Foreign Lines – North Queensland
In 1999 1079 is at Barron Falls Station during its climb up the range to Kuranda in tropical North Queensland.This was the first time a mainline loco worked the line as the track was in the process of being upgraded.
The Barron Falls (Aboriginal: Bibhoora) is a steep tiered cascade waterfall on the Barron River located where the river descends from the Atherton Tablelands to the Cairns coastal plain, in Queensland, Australia.
Barron Falls near Kuranda, Australia
Date 27 January 2005 Source Wikipedia
Author Ashlsimm Permission (Reusing this file)
The copyright holder of this file, Ash Simmons, allows anyone to use it for any purpose, provided that the copyright holder is properly attributed. Redistribution, derivative work, commercial use, and all other use is permitted.
Queensland Railways steam at Barron Falls
Steam Locos of a Leisurely Era
1885 Mersey Railway 0-6-4T
From the Chasewater Railway Museum Collection
Cecil Raikes as last running in 1952. The stove-pipe chimney was a later addition, but it will be noted that the condensing pipes still remain, although they would not have been in use for nearly fifty years.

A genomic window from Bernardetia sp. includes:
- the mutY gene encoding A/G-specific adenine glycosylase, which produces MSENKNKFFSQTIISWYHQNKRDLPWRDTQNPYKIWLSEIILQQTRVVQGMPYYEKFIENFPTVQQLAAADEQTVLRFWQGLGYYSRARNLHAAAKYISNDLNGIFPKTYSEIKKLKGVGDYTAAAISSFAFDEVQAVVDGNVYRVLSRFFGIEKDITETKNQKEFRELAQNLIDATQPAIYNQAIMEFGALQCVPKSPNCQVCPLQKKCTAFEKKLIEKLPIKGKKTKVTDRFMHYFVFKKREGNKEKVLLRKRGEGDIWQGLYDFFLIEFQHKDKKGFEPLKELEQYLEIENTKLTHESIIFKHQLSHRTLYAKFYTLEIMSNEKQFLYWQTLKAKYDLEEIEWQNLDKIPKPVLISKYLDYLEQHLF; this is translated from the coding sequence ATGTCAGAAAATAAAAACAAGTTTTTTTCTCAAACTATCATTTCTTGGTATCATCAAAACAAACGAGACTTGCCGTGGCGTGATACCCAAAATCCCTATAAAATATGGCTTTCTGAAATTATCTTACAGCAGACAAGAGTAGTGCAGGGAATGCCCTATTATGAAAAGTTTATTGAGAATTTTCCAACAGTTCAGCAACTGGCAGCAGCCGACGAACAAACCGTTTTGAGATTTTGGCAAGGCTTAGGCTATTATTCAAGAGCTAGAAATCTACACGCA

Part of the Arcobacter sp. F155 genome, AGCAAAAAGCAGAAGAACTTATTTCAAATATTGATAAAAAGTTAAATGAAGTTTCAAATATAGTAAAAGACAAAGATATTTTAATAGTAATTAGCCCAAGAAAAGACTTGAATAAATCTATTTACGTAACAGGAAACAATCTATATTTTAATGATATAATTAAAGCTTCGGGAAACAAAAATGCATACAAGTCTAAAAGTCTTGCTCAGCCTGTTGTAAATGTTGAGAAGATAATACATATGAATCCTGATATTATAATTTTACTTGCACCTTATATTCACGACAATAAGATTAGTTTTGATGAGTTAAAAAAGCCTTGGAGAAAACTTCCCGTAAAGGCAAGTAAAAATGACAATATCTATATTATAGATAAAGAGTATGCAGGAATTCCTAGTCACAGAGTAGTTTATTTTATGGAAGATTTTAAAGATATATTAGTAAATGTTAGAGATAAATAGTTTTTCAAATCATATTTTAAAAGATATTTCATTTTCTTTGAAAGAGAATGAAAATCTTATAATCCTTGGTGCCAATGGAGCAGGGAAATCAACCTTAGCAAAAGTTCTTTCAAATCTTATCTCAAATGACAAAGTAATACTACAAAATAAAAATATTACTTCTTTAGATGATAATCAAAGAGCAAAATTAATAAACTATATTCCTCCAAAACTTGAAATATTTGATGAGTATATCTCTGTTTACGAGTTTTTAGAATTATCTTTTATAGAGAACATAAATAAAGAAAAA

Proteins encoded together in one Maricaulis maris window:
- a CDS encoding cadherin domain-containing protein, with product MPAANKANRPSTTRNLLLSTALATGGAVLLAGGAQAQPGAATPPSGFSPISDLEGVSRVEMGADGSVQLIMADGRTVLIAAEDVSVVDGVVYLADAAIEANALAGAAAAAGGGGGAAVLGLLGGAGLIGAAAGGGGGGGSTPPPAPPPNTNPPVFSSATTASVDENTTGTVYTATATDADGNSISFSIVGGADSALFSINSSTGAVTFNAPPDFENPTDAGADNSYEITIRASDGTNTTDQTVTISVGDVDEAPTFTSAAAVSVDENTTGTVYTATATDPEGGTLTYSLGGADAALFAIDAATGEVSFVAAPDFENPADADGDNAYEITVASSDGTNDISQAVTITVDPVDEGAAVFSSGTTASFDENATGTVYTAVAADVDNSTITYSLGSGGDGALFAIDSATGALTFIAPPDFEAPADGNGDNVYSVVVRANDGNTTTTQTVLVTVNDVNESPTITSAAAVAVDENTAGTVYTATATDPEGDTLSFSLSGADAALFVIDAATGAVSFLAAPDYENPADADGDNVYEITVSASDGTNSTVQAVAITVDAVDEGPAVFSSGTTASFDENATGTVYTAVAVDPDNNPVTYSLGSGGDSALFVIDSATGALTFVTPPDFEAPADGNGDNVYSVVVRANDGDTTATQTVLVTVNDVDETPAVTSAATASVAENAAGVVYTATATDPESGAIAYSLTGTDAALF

A class of nine large tank engines built for the underground railway between Liverpool and Birkenhead, which was opened in January 1886. A powerful design was needed to work trains of 150 tons over a 1 in 27 and 1 in 30 gradients, and the 21”x 26” cylinders with which these engines were provided were at the time the largest in the country. In view of the tunnel work, condensing apparatus was provided.
Locomotive No.5 ‘Cecil Raikes’ – Museum Of Liverpool
When the line was electrified in 1904 they were no longer required and were sold out of service. Three were disposed of to the Alexandra Docks, and later became GWR engines; these were scrapped in the 1920s. Four went to Australia, where at least one lasted until 1950. The remaining two were acquired by the Shipley Collieries, Nottinghamshire, formerly Mersey Railway Nos.5 and 8; they retained their names, Cecil Raikes and Birkenhead under their new owners. The latter was broken up in 1925, but Cecil Raikes remained in service until 1954. Since that time it has been stored at Derby with a view to preservation.
Driving wheels – 4’ 7”, Bogie wheels – 3’ 0”, Pressure 150 lb., Weight 67 tons 17 cwt.
Description Mersey Railway 0-6-4T No.5 “Cecil Raikes” at Steamport Southport in 1988 Date 30 May 1988
Source Own work Author RuthAS Permission (Reusing this file) Own photograph. This file is licensed under the Creative Commons Attribution 3.0 Unported license.